We left the trailer this morning and headed down to the Kitt Peak National Observatory just ninety miles out of Tucson and up to an elevation of 6850 feet.
The site encompasses 25 telescopes of various sizes including two radio telescopes on property leased by the National Science Foundation in October 1958 from the Tohono O’odham Indian Nation. The 200-acre site was leased with the understanding that it would be use only for scientific research facilities and there would be no commercialization on site or use of the facility for military research. Kitt Peak was picked from 150 sites in 1957 as the first location of the first national astronomical observatory. Kitt Peak is part of the National Optical Astronomy Observation (NOAO) located in Tucson. NOAO operates Cerro Tololo Inter-American Observatory in Chile and provides astronomers with access to observe The Gemini North and South telescopes in Hawaii and Chile. The Association of Universities operates NOAO for Research in Astronomy (AURA) under a cooperative agreement with the National Science Foundation (NSF). Many universities have vested interest in the site including the University of Washington in our hometown.
It is a spectacular site to behold as you climb to the 6850-foot mark in just 11.5 miles. Winding up the road way (paved) around the hills and watching the valley below become smaller and smaller. Before you started you could see one of the biggest telescopes (Mayall) against the skyline. As you get closer you begin to realize just how big it is. We arrived at the visitor center and went in to observe some of the reasons this place exists. We are but a dot on the face of the universe.
It was solar observation day so Mia and I got a chance to look through one of the smaller telescopes to see the sun through two different filters. One made it appear like you would see the moon. It was white with a black solar spot. The other lens showed a red ball of fire with long flare-ups jumping across the lower edge. It was amazing. As you can see by the pictures tonight will not be good for their evening observation program. We didn't plan to stay until evening but it would have been fun to star gaze using one of these huge telescopes.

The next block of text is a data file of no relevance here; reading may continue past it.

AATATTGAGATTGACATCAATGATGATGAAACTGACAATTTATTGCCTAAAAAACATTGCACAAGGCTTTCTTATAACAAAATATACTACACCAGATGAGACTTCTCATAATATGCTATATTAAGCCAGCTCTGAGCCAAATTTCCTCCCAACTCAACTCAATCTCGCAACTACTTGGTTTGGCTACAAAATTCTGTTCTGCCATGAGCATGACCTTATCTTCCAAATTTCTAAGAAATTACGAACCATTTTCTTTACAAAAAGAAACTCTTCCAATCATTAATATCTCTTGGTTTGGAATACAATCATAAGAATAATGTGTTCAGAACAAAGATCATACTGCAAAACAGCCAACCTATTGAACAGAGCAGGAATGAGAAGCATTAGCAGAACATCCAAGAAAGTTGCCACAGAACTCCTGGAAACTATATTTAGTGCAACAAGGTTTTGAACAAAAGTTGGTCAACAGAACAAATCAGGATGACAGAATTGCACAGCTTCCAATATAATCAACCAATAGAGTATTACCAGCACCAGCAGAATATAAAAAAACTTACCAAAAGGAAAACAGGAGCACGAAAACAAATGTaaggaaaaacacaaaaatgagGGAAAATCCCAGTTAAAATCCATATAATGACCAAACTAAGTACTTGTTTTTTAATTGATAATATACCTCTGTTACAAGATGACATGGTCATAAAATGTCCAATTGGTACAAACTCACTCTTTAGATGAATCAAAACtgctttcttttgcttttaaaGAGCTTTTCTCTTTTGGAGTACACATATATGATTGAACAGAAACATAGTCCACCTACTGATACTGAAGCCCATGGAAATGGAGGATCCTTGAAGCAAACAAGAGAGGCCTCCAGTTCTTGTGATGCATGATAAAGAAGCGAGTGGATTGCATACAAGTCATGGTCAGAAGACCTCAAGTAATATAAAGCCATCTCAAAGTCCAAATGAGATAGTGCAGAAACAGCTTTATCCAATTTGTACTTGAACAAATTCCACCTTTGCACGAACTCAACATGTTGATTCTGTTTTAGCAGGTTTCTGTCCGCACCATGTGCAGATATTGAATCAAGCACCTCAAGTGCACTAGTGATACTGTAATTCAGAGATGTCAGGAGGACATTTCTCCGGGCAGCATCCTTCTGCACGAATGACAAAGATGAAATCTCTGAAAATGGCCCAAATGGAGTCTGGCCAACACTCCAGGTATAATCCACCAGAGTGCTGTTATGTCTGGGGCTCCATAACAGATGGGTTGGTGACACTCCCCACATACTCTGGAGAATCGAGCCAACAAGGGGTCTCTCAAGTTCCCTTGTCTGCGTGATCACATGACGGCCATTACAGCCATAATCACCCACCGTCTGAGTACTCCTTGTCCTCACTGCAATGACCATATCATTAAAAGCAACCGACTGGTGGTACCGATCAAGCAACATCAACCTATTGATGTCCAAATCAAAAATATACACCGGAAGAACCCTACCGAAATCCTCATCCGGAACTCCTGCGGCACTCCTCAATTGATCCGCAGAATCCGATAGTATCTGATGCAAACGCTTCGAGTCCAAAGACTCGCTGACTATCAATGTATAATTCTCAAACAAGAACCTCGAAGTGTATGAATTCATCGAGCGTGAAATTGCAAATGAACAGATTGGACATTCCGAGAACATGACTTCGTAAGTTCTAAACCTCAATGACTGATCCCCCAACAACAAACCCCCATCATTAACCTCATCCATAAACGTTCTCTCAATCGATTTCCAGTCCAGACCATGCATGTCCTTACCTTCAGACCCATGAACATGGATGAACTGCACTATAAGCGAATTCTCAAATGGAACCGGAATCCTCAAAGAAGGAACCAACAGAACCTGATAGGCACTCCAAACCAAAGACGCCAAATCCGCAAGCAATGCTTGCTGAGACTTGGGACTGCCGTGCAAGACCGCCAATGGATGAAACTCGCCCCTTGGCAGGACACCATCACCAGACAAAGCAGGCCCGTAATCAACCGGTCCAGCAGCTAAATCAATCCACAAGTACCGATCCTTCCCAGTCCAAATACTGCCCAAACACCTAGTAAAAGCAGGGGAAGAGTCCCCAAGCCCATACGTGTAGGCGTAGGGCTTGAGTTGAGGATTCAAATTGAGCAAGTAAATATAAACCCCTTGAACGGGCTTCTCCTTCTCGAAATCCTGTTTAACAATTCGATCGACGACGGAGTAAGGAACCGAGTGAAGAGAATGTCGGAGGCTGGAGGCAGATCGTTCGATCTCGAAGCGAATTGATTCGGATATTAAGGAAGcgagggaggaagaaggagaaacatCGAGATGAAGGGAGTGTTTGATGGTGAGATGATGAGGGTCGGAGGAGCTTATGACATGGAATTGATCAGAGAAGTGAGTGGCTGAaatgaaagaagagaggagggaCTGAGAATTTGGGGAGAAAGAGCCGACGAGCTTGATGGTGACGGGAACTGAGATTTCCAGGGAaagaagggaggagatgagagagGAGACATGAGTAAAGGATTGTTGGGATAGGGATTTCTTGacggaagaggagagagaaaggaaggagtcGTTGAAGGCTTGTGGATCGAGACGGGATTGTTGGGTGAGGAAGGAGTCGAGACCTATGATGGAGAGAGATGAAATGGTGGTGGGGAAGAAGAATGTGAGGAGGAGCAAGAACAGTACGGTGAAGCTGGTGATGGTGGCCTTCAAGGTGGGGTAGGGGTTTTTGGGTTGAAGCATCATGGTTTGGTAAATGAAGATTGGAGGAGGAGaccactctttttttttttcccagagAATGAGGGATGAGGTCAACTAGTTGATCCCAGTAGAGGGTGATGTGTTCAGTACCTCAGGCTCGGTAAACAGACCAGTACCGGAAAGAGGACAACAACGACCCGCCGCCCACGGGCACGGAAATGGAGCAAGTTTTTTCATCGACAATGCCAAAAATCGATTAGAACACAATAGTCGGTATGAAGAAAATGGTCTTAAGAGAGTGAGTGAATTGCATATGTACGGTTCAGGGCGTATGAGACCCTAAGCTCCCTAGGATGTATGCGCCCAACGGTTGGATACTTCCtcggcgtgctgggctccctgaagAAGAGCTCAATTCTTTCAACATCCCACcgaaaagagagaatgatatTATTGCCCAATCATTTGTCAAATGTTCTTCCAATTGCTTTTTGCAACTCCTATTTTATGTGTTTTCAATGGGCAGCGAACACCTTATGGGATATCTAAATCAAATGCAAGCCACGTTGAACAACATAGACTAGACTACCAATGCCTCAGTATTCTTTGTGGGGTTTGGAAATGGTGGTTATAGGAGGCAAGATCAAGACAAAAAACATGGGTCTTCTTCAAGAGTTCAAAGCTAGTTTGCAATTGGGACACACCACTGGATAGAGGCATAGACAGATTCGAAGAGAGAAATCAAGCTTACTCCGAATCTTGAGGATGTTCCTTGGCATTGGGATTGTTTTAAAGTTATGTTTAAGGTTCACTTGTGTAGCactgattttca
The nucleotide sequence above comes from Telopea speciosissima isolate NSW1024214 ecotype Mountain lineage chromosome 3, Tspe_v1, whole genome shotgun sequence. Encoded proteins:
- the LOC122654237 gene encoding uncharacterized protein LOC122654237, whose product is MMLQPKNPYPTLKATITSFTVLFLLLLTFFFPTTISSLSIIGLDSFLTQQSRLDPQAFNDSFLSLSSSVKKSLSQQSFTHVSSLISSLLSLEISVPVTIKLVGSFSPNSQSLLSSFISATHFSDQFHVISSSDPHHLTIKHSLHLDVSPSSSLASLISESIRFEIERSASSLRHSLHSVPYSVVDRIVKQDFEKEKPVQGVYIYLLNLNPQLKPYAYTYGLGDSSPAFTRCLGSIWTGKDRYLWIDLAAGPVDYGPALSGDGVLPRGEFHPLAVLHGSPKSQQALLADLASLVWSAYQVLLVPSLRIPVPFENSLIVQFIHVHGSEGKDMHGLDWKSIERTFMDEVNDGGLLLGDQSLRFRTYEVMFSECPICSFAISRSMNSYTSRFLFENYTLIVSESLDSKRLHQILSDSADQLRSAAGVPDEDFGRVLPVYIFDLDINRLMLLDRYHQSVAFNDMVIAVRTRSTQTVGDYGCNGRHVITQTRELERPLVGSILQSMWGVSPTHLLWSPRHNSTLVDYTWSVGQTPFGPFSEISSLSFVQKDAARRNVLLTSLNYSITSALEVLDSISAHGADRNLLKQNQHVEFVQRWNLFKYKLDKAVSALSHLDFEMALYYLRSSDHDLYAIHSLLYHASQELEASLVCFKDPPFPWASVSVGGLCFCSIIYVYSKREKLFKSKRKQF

We took some pictures of the facility and headed back home. It is a little cooler tonight but still ninety-one degrees here at six o’clock. And the damned air conditioner has gotten worse. It now pops the trailer breaker very quickly leading me to believe there is something dramatically wrong with it. In addition to that, last night I tried to fire the hot water heater using the 12-volt ignition on the propane side. It failed to cycle. It wouldn’t cycle this morning when I tried it again. I am a little dis-appointed, as we have never had issues with any of this stuff before. I can’t get the cover off the AC unit until I can find an impact driver. Hopefully Harbor Freight will have one tomorrow and I can get in and check the evaporator and condenser and make sure there are no obstruction (needles, leafs and such). If that is all okay then I suspect something is causing a build up of head pressure in the compressor and it is doing what it supposed to do…shut down. The dis-appointment comes from leaving with everything working and loosing appliances as we go. Luckily we are leaving the heat behind on Thursday. Let us pray that the furnace doesn’t decide to join the other appliances.
Hope everything is well and thanks for dropping by.